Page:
The Small Business Institute of South Africa (SBI) says that government cannot afford to keep spinning its wheels on cutting red tape for small businesses in South Africa.
In written and oral submissions on the new Ease of Doing Business Bill to parliament on Wednesday (23 June), the group said that the government has spent years introducing new projects, regulations and plans to make doing business easier in South Africa, but that many of the same pain points for small businesses remain.
“After almost three decades of acknowledging the legislative and regulatory burden as excessive for small businesses to start, run and grow and create jobs along the way, and that policy uncertainty negatively affects investment in the economy, it is more accurate to say that South Africa’s tragedy and farce cannot be distinguished,” it said in a submitted presentation.
It pointed to the newly established unit by the Presidency and National Treasury, ‘Operation Vulindlela’ which has been tasked with making long-promised priority reforms happen.
The project has pledged to focus on reforms related to electricity generation, the spectrum auction, ports, and resolving a new water framework.
While reforms in these areas are critical and encouraged, the regulatory burden choking the economy goes much deeper, the SBI said.
“It is yet to be seen how one unit, even with laudable intentions but without any new budget allocated to it, could possibly bring about reform to the structural challenges so deeply embedded in our regulatory and legislative landscape, which have been throttling our economy for years.”
For this to happen, all of the government needs to act in concert, urgently, and to act capably with growing the economy as the priority, it said.
“Continuing on the path of failed ideology and failing state capacity, with vested interests in the governing party lobbying to keep it so, is like being stuck in the same rut – or more colloquially – pothole.”
The SBI said that once stuck, doing the same thing or simply attempting to put more power into spinning the wheels will not get South Africa out of the hole that the government’s aptitude for self-harming has dug.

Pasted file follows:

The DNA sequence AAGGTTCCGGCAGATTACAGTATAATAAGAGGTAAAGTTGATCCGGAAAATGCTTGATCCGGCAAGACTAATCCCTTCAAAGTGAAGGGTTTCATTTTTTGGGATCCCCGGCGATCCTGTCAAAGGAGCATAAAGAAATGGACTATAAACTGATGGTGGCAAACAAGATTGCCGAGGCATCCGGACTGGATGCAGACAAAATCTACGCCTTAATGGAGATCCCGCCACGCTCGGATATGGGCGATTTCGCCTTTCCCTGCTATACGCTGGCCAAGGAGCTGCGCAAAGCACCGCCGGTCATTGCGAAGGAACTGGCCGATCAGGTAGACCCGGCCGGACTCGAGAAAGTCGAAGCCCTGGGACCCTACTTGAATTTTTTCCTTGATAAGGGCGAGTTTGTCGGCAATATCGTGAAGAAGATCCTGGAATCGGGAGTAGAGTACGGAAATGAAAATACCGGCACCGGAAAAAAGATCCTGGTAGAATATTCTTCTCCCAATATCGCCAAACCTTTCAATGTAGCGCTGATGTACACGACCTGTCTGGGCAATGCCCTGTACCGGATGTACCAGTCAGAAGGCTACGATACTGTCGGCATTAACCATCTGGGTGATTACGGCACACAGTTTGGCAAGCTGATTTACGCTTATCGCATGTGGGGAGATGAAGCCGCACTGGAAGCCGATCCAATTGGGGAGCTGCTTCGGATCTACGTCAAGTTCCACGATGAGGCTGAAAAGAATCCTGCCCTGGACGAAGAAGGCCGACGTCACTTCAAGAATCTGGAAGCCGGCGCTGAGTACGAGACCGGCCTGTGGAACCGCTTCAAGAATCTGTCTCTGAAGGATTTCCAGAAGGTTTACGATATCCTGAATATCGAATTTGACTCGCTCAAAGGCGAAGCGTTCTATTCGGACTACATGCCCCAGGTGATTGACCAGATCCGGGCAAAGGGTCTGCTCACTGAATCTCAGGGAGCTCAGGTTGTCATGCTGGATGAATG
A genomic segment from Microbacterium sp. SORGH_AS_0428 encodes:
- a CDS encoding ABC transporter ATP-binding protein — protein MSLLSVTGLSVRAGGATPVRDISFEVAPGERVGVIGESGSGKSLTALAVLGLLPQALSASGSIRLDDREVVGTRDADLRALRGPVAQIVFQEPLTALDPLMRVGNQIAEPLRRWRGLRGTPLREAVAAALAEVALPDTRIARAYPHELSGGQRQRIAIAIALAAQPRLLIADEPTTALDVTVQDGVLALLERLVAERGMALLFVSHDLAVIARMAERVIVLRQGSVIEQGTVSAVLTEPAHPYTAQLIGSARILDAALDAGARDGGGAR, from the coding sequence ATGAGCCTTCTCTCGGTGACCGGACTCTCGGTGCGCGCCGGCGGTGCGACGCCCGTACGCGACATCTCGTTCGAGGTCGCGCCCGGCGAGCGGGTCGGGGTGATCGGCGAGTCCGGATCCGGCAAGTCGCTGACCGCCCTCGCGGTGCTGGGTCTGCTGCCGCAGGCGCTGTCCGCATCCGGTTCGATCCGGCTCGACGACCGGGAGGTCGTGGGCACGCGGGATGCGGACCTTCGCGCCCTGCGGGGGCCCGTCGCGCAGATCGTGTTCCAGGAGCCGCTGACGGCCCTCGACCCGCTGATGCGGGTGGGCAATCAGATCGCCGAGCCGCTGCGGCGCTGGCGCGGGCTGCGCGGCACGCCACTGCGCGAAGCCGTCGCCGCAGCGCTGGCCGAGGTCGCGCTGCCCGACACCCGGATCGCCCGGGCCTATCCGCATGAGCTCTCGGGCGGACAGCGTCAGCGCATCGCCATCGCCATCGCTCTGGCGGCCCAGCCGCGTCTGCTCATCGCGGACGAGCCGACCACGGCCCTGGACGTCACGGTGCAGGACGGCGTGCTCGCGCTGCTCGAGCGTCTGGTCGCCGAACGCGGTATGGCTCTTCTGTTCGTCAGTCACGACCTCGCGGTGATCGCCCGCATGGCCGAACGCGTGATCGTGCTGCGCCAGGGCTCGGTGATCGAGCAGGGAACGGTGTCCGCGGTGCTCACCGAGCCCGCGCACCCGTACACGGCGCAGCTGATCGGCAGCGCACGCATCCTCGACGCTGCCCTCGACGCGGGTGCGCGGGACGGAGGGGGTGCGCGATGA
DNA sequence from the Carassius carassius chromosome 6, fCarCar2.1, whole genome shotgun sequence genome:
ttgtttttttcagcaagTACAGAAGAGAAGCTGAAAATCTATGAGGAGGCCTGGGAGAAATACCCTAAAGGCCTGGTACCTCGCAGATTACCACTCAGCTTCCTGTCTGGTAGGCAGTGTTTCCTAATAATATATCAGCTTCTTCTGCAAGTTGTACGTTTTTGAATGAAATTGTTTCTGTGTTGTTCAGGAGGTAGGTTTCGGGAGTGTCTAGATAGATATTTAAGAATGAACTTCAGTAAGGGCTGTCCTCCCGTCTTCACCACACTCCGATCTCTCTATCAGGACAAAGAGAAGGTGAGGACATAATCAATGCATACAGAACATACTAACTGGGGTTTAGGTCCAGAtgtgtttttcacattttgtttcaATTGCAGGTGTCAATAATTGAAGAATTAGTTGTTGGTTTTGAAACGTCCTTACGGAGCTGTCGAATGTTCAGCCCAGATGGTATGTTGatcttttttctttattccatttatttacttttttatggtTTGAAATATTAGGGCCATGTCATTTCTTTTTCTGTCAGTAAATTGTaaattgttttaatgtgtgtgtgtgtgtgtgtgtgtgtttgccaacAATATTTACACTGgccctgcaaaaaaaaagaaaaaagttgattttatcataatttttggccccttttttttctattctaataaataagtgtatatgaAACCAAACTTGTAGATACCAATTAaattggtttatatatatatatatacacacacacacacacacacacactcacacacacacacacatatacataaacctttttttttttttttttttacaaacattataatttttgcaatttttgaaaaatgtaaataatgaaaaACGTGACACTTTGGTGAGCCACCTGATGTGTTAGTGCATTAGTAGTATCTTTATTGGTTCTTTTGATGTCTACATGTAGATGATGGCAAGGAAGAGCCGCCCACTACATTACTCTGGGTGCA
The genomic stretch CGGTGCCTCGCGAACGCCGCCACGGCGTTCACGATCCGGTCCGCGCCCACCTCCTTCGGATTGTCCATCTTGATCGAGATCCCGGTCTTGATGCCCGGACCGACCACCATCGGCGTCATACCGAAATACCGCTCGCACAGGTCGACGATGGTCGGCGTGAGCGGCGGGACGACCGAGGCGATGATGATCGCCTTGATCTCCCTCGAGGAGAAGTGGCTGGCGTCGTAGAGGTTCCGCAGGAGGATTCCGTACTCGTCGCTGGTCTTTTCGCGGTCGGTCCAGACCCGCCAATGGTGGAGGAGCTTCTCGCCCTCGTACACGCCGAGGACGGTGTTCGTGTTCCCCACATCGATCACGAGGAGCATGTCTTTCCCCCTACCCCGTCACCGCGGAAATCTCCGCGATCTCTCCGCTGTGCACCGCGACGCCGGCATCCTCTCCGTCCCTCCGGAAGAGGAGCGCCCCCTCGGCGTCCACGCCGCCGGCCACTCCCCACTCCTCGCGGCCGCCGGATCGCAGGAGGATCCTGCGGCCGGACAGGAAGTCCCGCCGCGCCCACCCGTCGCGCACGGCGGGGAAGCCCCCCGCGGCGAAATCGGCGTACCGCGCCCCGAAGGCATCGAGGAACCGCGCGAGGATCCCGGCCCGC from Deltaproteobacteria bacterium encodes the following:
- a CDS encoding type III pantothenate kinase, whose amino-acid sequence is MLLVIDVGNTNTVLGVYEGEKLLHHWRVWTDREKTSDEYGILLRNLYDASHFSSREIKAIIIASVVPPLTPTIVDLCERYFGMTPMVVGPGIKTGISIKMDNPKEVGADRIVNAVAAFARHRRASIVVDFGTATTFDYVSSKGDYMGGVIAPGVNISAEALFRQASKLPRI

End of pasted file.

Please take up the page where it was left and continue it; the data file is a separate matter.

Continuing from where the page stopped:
“A new course of action is desperately needed. To get that action requires a government that understands, and sincerely acknowledges, that government is not the proximate cause of growth. That role falls to the private sector, to investment and entrepreneurship responding to market forces,” it said.
Some of the SBI’s recommendations to address these issues include:
- Stop the parody of Socio-Economic Impact Assessments (SEIAs) which are purportedly used to improve evidence-based policymaking.
- Implement transparent and methodical regulatory impact assessment (RIA) methods to improve the quality of evidence-based policies, laws and regulations.
- Strengthen parliamentary oversight to ensure that legislation is processed both in line with the constitution and processed with an appropriately diligent and professional understanding of the issues at stake.
- Businesses should adopt a ‘red tape challenge’ – A web-based tool will provide for a dynamic interface with business owners battling red tape to have their say on regulations affecting their everyday lives; whether to speak up for well-designed rules that protect, or challenge those badly designed or badly thought-through regulations that are an unnecessary burden.
- Improve the capacity of StatsSA so that there is actually evidence for the government’s ‘evidence-based’ policies.